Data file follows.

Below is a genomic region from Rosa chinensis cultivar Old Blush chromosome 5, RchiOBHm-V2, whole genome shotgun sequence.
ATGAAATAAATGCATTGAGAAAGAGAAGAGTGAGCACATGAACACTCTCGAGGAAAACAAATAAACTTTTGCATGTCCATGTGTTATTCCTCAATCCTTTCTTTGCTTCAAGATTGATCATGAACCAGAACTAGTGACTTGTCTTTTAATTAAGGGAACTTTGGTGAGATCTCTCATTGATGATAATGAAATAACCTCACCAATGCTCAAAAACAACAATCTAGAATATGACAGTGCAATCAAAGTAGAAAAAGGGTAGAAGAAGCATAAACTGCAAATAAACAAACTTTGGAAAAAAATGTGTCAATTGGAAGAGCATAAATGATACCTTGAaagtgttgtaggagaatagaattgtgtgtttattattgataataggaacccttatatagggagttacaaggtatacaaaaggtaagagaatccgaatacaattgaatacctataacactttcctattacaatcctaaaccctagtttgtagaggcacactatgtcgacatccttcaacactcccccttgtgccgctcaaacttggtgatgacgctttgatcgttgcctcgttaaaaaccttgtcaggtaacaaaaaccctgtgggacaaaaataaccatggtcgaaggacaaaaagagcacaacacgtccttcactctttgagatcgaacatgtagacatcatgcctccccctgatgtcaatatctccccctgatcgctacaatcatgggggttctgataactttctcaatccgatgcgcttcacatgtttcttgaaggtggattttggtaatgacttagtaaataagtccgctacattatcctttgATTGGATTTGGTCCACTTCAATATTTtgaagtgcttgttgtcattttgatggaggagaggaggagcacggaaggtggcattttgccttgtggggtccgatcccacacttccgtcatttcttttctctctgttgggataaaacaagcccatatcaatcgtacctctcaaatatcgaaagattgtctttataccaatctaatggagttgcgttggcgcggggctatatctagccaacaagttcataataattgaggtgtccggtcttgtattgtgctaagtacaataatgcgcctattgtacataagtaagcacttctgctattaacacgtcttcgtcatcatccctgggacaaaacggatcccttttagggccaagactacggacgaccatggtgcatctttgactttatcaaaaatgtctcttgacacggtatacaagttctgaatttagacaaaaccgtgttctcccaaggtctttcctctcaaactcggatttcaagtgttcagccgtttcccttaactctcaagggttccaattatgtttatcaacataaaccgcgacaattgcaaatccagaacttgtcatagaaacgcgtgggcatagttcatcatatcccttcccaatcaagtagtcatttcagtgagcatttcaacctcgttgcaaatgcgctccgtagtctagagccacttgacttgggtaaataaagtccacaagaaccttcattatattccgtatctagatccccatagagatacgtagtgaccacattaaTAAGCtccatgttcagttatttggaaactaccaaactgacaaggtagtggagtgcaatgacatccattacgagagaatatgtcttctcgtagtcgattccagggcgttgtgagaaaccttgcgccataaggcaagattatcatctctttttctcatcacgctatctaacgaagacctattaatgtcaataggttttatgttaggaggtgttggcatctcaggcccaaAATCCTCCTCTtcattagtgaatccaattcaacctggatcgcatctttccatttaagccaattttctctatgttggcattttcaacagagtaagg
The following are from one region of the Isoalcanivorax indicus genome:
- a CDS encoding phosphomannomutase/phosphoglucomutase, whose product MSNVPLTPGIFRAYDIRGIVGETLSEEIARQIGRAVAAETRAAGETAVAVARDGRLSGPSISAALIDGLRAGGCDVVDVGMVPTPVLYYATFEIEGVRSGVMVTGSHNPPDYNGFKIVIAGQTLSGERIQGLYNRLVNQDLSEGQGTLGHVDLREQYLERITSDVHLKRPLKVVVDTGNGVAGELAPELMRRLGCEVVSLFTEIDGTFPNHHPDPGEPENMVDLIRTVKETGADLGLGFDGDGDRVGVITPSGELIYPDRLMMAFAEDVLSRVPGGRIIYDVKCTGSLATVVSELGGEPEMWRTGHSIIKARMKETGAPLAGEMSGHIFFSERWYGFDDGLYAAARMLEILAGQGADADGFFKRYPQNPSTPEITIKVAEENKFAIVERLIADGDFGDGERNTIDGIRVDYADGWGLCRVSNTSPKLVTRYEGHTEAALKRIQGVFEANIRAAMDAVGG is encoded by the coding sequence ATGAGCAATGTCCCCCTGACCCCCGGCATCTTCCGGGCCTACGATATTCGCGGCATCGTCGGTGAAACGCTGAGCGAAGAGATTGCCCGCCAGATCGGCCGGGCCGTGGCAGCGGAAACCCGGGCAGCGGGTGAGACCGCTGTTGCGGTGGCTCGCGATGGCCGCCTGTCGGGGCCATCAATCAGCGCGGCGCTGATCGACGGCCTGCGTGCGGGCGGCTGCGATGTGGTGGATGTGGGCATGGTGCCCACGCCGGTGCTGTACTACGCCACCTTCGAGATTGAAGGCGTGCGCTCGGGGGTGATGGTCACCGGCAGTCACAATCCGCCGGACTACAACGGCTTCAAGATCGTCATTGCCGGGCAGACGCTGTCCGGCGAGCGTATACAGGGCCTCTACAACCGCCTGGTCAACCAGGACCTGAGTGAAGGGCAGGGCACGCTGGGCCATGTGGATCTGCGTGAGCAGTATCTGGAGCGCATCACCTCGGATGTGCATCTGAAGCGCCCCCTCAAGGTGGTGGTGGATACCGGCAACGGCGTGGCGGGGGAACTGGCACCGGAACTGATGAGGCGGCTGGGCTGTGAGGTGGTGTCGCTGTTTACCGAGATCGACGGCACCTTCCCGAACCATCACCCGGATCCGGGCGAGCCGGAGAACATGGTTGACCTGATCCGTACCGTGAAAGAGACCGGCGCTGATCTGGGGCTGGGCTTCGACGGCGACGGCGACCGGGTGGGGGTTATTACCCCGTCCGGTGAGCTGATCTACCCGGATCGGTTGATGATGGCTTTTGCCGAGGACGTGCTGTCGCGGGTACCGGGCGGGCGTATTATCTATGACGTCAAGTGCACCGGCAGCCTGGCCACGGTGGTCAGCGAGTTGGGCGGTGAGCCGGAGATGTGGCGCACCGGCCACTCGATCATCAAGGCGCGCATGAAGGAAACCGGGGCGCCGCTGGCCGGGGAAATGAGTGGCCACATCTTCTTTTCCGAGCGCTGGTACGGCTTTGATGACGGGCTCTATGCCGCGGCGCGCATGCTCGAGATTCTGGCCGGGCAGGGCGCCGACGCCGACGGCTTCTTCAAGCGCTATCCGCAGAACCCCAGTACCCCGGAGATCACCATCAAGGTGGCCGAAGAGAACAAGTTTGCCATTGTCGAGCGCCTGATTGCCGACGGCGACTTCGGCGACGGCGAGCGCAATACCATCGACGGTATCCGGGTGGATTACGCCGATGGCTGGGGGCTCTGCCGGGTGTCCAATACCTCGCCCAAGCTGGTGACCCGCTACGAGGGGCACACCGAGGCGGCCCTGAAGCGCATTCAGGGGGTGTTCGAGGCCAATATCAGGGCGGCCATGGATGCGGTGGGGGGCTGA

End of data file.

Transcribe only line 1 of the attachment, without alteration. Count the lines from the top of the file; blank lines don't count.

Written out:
Below is a genomic region from Rosa chinensis cultivar Old Blush chromosome 5, RchiOBHm-V2, whole genome shotgun sequence.